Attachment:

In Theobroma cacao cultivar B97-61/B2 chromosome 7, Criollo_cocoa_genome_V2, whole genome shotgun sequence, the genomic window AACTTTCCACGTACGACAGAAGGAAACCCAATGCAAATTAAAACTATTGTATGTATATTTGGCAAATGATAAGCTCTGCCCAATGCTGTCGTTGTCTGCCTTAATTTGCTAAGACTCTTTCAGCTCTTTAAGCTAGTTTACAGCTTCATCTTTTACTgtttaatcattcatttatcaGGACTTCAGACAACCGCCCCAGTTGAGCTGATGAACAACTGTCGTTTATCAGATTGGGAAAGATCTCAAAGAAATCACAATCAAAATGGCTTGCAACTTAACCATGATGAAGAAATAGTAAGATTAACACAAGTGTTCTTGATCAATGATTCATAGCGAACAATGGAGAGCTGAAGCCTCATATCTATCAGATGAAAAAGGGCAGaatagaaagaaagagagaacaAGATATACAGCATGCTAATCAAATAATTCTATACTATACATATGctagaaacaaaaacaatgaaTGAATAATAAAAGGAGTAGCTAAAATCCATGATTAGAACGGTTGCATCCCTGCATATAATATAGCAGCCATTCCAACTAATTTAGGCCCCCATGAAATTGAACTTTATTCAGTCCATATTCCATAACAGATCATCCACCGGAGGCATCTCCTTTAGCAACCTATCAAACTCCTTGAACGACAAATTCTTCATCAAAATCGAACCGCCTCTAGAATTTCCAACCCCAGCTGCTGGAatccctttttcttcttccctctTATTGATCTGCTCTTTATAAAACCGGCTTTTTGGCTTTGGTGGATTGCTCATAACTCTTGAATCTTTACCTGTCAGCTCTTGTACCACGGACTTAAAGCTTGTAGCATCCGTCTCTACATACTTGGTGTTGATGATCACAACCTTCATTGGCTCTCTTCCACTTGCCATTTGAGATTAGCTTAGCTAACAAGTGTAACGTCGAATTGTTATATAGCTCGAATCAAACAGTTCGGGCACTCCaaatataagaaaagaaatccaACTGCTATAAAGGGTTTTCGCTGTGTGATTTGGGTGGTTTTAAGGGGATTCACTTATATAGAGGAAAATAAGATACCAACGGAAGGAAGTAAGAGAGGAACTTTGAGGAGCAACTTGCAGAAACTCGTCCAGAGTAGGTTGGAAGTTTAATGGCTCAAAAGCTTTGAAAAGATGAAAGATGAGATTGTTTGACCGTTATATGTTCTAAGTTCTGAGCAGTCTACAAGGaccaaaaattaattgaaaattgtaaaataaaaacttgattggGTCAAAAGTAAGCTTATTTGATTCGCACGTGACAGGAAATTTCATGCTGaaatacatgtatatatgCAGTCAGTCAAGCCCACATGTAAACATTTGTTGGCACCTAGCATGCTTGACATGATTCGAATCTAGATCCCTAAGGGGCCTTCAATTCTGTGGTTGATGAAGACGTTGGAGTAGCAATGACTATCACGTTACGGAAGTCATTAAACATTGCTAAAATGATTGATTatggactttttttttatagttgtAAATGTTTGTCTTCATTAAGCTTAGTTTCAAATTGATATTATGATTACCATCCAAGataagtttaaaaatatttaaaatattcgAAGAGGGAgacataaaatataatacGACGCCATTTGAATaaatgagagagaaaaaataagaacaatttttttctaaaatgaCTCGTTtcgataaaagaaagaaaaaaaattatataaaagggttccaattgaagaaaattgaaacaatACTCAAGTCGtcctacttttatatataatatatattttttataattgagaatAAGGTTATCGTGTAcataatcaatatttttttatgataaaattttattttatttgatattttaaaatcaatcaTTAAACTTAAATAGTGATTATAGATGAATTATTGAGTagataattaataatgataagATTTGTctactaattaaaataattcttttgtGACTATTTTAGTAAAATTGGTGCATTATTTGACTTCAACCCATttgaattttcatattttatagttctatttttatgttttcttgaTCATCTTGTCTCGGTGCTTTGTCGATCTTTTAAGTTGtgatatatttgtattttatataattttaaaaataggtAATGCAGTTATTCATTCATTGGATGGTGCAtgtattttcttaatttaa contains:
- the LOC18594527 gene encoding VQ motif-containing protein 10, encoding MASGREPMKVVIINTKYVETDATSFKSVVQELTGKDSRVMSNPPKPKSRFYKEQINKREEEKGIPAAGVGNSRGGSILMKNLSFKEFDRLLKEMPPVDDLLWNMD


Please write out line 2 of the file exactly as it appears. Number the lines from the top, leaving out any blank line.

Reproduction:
- the LOC18594527 gene encoding VQ motif-containing protein 10, encoding MASGREPMKVVIINTKYVETDATSFKSVVQELTGKDSRVMSNPPKPKSRFYKEQINKREEEKGIPAAGVGNSRGGSILMKNLSFKEFDRLLKEMPPVDDLLWNMD